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Have you read Pickup and Johnston on this? I think they've done a fairly good job of documenting the various house biases.

If I were looking for causes I would look to two: question phrasing and ordering and the field house under contract. I think the former matter rather substantially for the considerations which are primed before respondents are asked their vote choice. And I think the latter varies rather dramatically in terms of both quality and sampling technique.

Most of it seems to be question order and whether they prompt the respondent with the party name.

One firm during the year asks whether the country is on right track or wrong track before asking voting preference. This creates a difficulty for some people whom answer right track but would have otherwise not expressed support for the incumbent.

Nanos, does not prompt party names for his poll. Others prompt the main four, and now sometimes five on a rotating basis (prompting for greens creates their polling bump that doesn't show up at the ballot box).

Some firms now also use a hybrid online and phone poll, and seem to provide the furthest outliers.


A good reference check for Nanos (when it was SES) is the 2006 election. Their pre-election poll nailed the popular vote. Check it out here:


That site has some excellent historical election data, too. One takeaway is that Conservatives are basically at the historical vote, of between 35-40% of the popular vote (even the combined PC and Reform days have a combined vote in that range). What is unusual is the relative collapse of the Liberal party.

Have you read Pickup and Johnston on this? I think they've done a fairly good job of documenting the various house biases.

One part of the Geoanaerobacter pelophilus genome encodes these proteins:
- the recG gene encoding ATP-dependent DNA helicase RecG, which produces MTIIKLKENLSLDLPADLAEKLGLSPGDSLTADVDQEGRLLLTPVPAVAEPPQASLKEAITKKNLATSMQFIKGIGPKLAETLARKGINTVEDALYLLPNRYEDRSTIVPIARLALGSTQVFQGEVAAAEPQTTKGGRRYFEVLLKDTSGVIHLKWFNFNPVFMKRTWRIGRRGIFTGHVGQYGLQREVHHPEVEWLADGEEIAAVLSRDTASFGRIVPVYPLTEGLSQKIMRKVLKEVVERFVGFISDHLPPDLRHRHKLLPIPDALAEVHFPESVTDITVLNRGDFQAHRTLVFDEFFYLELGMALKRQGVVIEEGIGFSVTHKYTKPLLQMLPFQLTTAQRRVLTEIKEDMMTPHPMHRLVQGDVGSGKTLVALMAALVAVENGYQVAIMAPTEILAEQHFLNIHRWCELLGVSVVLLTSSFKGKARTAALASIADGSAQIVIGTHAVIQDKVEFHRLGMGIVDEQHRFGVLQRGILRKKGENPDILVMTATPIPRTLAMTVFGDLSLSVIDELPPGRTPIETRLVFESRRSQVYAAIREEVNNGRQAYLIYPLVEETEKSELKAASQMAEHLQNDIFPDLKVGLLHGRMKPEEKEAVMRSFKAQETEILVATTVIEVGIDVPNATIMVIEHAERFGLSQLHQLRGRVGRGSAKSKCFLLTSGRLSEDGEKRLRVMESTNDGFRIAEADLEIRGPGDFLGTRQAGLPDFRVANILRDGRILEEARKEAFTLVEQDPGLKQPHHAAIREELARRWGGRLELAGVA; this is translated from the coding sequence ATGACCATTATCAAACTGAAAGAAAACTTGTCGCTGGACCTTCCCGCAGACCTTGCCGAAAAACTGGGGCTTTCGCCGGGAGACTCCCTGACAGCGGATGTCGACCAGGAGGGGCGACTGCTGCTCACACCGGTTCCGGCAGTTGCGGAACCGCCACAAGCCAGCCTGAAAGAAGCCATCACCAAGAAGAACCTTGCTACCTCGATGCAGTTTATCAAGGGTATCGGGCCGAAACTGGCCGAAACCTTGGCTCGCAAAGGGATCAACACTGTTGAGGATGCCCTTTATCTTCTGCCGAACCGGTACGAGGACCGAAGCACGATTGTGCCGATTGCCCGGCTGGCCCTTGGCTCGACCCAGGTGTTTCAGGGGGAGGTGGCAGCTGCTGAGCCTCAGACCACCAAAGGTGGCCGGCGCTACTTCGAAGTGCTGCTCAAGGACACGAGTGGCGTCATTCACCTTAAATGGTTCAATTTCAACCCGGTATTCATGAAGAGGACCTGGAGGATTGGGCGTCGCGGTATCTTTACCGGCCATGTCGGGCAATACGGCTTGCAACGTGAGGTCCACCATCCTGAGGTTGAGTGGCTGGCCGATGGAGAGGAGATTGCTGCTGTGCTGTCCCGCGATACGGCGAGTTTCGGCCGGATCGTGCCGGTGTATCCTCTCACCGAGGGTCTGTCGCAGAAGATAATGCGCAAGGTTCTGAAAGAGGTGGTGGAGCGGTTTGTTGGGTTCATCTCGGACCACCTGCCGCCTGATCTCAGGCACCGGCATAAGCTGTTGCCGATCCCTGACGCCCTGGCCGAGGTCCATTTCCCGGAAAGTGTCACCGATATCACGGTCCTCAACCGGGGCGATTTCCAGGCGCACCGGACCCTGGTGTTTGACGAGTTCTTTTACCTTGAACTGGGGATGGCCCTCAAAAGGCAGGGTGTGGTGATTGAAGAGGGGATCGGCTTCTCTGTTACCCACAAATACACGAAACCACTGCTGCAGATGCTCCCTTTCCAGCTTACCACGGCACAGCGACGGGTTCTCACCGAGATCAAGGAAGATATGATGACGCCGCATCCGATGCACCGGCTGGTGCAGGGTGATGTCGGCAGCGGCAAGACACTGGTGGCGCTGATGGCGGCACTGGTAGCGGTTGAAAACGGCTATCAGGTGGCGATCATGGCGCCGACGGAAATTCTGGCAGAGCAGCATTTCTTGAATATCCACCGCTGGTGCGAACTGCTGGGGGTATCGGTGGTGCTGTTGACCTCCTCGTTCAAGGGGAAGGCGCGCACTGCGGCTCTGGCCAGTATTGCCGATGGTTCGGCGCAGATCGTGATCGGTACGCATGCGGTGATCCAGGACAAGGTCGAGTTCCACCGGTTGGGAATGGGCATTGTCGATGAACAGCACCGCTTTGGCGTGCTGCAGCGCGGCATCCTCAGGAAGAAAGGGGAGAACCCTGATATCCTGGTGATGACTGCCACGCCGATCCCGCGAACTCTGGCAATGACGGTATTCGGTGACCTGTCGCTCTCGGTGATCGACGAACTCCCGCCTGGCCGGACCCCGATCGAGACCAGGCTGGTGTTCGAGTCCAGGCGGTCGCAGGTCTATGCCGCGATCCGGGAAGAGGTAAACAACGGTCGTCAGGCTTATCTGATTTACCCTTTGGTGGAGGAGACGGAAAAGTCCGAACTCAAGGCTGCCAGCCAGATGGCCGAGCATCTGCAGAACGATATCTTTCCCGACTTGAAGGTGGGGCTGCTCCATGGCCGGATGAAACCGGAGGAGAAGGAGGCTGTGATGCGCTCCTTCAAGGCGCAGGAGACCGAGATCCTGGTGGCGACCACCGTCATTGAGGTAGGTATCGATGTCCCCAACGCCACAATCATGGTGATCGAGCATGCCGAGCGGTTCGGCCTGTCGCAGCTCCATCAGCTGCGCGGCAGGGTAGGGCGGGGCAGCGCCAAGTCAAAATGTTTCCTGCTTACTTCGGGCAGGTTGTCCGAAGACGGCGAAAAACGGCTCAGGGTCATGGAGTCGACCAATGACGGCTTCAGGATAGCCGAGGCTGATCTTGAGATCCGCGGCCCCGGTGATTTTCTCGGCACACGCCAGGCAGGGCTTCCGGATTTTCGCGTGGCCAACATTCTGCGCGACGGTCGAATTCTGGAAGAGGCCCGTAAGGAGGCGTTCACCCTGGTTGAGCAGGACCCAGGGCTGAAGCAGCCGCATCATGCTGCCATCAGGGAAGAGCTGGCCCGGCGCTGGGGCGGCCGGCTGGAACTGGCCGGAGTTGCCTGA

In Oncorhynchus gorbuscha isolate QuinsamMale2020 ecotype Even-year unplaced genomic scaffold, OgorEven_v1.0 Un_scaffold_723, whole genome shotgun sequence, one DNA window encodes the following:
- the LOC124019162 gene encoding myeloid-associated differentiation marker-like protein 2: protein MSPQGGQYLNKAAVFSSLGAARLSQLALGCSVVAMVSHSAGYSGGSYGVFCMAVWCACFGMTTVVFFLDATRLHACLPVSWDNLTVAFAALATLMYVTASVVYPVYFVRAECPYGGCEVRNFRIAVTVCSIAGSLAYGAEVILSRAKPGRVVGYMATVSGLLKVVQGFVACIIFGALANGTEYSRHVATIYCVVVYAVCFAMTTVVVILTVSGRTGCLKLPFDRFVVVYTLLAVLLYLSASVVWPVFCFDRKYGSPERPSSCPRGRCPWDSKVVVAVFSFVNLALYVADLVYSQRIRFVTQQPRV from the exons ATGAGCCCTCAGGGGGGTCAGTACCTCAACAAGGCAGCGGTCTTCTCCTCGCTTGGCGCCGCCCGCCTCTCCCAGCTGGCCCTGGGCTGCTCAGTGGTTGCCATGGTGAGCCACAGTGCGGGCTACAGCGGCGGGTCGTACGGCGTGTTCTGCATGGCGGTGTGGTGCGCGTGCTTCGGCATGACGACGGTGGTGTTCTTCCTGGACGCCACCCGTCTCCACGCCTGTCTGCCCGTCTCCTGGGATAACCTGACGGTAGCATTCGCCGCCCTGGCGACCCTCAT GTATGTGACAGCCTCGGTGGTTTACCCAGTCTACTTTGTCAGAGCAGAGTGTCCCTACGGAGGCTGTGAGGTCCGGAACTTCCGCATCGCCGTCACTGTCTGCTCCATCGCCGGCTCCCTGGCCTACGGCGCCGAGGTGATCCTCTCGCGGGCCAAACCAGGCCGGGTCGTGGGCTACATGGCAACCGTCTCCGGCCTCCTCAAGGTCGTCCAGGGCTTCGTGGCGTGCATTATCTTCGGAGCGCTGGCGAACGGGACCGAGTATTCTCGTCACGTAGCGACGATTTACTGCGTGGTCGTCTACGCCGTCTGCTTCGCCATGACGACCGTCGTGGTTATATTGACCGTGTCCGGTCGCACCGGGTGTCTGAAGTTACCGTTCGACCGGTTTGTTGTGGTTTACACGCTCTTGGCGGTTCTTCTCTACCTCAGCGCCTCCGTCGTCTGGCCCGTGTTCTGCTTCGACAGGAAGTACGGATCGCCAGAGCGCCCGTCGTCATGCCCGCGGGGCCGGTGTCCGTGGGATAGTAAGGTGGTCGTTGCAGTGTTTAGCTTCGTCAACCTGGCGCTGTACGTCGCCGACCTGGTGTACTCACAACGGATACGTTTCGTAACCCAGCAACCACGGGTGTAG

Peter, I don't know this reference - could you give me some more details about how to track it down?

And Marc, yes, I was aware that SES did well last time - do you know of an explanation for *why* they did well? Maybe they just got lucky.

A recent EconTalk podcast with Doug Rivers covered how different methodologies could lead to different results--largely due to how the sample is weighed to be representative and how they define "representative." I am not sure how they apply to the Canadian polling companies but it was very informative.


Another variable is whether the questions were part of a dedicated political survey or whether they were part of a regular "omnibus" surveys. If the latter, there is no way to know which questions preceded the political ones. In omnibus surveys, multiple clients buy a few questions, which are assembled together into a single questionnaire. As a respondent in an omnibus study you can be asked about your favourite blue jeans, to how often you ride the bus, and then into "who would you vote for today."

I think these two are covering it:

Pickup, Mark and Richard Johnston. 2007. “Campaign Trial Heats As Election Forecasts: Measurement Error and Bias in 2004 Presidential Campaign Polls.” Presented to the International Symposium on Forecasting, New York City, 2007.

Pickup, Mark and Richard Johnston. 2007. “Campaign Trial Heats as Election Forecasts: Evidence from the 2004 and 2006 Canadian Elections.” Electoral Studies 26 (2): 460-476.

And Pickup has error and bias corrected aggregations here: http://pollob.politics.ox.ac.uk/

As for SES, Nanos has been making much of being right on the money last time but there is nothing in statistics that suggests he should have been anywhere but inside the margin.

Thanks so much!

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